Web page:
Hachette are very generous too (thanks guys!). Firstly they hired the roof terrace (indoors, thank goodness) at the Century Club on Shaftesbury Avenue, with a continual flow of free champagne and wine, as well as yummy nibbles. Then, when we were turfed out of there at the end of the afternoon, they had hired a second club round the corner, again with a free bar, into the evening.
It's so nice to catch up with everyone, like old friend Damian Harvey and new friend Cassia Thomas, and especially the slightly bonkers Chris Mould (author & illustrator of the Something Wickedly Weird series, amongst many others) whose characters have a wonderful darkness that reminds me slightly of Edward Gorey. Smashing stuff, smashing guy (blushing yet Chris?).
Gradually, a knot of the gigglier illustrators seemed to coagulate in one corner of the room, around our designer Clare Cartey (who did such a fun job on my Class Two and Class Three books). We were kept entertained by the even more bonkers Melanie Williamson, whose work is everywhere, which is no surprise, as her illustrations are fabulous.
I never found Susannah Corbett, author of Dragon's Dinner, but I met one or two other new people, like John Kelly, whose animal illustrations have such great faces! Jack's Tractor is his latest book, coming out next summer. I also met Hayley Welsh, fresh out of university, where she actually trained as a wildlife illustrator. She seems already to be attracting lots of interest and is working with Hodder on a new children's book. How exciting to be just starting out...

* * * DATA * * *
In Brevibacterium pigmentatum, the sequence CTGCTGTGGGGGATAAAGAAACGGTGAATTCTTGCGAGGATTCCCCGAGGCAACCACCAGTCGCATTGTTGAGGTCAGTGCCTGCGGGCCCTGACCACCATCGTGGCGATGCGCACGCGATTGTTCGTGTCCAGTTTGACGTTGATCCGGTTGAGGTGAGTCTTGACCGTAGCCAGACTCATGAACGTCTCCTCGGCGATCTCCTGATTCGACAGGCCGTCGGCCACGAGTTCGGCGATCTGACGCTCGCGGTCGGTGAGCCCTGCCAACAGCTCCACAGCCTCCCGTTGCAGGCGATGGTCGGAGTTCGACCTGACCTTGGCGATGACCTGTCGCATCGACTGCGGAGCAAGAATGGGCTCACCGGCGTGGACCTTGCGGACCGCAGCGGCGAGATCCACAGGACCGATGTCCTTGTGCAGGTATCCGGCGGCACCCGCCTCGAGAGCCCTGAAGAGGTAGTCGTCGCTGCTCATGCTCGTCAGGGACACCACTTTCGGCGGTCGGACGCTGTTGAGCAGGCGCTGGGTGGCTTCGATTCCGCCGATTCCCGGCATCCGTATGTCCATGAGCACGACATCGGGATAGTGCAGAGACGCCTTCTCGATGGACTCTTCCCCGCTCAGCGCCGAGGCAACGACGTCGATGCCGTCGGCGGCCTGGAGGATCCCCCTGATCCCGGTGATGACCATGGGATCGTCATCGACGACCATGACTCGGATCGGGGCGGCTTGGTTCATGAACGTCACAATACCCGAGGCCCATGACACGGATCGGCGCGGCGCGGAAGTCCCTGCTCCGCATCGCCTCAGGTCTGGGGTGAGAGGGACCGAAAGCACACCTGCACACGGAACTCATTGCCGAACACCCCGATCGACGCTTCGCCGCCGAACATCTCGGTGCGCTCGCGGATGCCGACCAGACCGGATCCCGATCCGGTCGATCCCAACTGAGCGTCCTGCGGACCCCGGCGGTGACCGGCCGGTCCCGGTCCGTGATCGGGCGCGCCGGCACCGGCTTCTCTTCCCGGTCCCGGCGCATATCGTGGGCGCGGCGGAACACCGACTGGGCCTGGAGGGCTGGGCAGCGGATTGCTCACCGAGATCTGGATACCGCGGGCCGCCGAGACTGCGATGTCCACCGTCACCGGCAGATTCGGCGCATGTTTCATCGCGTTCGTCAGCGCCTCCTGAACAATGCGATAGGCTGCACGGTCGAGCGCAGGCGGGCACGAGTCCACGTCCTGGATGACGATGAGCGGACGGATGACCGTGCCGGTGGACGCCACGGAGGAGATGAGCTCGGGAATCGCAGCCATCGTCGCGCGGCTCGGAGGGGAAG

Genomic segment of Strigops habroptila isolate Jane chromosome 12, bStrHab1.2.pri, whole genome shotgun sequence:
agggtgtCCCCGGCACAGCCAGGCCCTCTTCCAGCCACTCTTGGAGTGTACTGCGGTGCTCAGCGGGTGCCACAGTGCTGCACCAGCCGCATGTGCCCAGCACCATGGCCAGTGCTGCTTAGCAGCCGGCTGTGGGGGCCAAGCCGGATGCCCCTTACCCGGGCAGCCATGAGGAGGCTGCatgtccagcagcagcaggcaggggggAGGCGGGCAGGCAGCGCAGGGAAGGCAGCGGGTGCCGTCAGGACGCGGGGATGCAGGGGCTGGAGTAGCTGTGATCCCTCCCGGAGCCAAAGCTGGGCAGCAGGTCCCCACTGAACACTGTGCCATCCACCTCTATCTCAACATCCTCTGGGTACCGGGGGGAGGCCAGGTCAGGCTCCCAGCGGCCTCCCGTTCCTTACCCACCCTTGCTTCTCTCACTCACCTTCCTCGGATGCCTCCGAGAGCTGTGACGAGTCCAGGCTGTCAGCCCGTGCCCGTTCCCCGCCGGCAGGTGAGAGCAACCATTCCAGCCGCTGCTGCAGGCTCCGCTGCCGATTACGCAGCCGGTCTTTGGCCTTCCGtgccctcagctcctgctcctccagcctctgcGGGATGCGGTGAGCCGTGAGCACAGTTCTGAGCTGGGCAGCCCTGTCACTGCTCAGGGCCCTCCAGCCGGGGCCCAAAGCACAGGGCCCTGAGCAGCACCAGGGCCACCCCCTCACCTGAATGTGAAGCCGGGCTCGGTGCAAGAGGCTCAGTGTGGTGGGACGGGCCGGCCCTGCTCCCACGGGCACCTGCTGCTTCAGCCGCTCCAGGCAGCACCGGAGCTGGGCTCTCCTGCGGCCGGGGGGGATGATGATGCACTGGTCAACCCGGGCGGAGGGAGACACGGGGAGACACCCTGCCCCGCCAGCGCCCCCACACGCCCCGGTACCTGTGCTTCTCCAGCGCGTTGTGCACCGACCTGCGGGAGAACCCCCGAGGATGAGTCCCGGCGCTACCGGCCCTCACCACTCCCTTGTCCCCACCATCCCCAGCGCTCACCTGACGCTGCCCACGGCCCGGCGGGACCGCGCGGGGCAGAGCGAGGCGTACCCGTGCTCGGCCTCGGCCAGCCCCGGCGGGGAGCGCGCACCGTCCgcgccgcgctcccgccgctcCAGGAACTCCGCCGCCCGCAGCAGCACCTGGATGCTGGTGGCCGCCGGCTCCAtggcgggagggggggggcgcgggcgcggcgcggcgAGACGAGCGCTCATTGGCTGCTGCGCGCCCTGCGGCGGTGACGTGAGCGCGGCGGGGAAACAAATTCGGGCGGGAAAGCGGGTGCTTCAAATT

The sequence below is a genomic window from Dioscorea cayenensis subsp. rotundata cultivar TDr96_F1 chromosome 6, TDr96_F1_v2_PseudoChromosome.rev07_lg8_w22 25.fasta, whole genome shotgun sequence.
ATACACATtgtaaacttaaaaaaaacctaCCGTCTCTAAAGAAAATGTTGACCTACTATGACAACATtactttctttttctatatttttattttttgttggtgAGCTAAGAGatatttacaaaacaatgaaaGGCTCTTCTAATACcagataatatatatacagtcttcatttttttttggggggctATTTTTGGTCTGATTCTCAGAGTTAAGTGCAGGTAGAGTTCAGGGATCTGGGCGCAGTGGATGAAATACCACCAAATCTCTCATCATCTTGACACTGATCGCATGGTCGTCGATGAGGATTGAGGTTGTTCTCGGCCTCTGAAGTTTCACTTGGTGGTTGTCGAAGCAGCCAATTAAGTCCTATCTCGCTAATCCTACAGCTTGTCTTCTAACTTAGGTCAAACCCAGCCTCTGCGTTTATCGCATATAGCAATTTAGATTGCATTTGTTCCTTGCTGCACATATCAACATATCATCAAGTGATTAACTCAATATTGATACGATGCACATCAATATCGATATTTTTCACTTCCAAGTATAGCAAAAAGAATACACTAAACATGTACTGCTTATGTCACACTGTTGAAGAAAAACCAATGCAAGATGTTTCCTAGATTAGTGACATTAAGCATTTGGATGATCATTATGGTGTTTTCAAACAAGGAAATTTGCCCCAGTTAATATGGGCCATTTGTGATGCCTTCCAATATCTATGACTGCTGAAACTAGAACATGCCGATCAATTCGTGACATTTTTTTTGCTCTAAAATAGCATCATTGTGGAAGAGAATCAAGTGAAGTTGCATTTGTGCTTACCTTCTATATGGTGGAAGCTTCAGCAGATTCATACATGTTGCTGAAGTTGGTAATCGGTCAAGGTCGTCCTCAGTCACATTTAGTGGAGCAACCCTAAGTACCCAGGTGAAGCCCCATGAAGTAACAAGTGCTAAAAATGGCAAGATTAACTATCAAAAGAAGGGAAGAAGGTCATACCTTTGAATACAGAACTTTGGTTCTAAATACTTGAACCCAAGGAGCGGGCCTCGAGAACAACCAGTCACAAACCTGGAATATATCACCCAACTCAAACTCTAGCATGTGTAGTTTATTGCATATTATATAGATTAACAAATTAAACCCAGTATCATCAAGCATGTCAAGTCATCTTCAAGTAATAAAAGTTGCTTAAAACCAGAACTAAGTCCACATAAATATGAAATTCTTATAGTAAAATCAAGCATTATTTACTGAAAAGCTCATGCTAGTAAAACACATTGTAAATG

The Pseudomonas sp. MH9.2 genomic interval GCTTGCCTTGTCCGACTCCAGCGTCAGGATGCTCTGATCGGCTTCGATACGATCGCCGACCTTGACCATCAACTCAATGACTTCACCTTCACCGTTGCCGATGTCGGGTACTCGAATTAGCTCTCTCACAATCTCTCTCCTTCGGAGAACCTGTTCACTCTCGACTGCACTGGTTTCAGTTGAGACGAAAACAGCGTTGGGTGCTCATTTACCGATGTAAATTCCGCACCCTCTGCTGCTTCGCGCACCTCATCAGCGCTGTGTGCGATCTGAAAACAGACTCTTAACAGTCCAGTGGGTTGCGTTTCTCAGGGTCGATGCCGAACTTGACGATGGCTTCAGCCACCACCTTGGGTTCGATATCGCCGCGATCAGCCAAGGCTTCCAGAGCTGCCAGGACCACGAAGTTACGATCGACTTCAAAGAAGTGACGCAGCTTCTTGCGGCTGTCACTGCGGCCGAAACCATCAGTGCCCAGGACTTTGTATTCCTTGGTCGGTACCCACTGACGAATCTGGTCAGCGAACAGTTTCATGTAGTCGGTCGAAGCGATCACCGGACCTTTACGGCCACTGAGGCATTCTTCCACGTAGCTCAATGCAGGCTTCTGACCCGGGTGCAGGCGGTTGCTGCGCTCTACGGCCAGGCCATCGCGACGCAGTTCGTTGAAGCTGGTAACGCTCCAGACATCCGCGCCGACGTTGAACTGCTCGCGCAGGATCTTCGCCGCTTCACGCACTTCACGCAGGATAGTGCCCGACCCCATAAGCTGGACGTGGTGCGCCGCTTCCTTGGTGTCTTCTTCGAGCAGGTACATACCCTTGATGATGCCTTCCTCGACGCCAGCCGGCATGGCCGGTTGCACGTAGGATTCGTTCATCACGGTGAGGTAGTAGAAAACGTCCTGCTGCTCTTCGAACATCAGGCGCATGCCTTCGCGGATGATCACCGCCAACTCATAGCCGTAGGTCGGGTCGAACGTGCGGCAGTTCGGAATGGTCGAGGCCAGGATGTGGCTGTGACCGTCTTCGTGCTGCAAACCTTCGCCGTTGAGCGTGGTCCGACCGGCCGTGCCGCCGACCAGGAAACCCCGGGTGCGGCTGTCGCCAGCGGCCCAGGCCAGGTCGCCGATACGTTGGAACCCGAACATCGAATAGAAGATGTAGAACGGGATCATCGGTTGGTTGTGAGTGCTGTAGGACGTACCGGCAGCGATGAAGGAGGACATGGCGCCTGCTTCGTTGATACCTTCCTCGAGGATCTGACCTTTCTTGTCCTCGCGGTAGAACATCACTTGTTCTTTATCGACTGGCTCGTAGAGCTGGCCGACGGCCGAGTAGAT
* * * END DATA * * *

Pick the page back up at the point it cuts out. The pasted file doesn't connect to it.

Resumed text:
Another nice chat was with Jane Ray (who I'm sure needs no introduction from me). We have known each other at a distance for 30 years (we started out on the same Foundation Course at Hornsey Art College, way back in the Middle Ages), but oddly, last night was the first time we have chatted properly. I have always loved her work, as does everyone else of course!
So, I'm pretty sure a great time was had by all. Thanks Hachette! I fell asleep on the train home. Thank goodness Sheffield was the end of the line.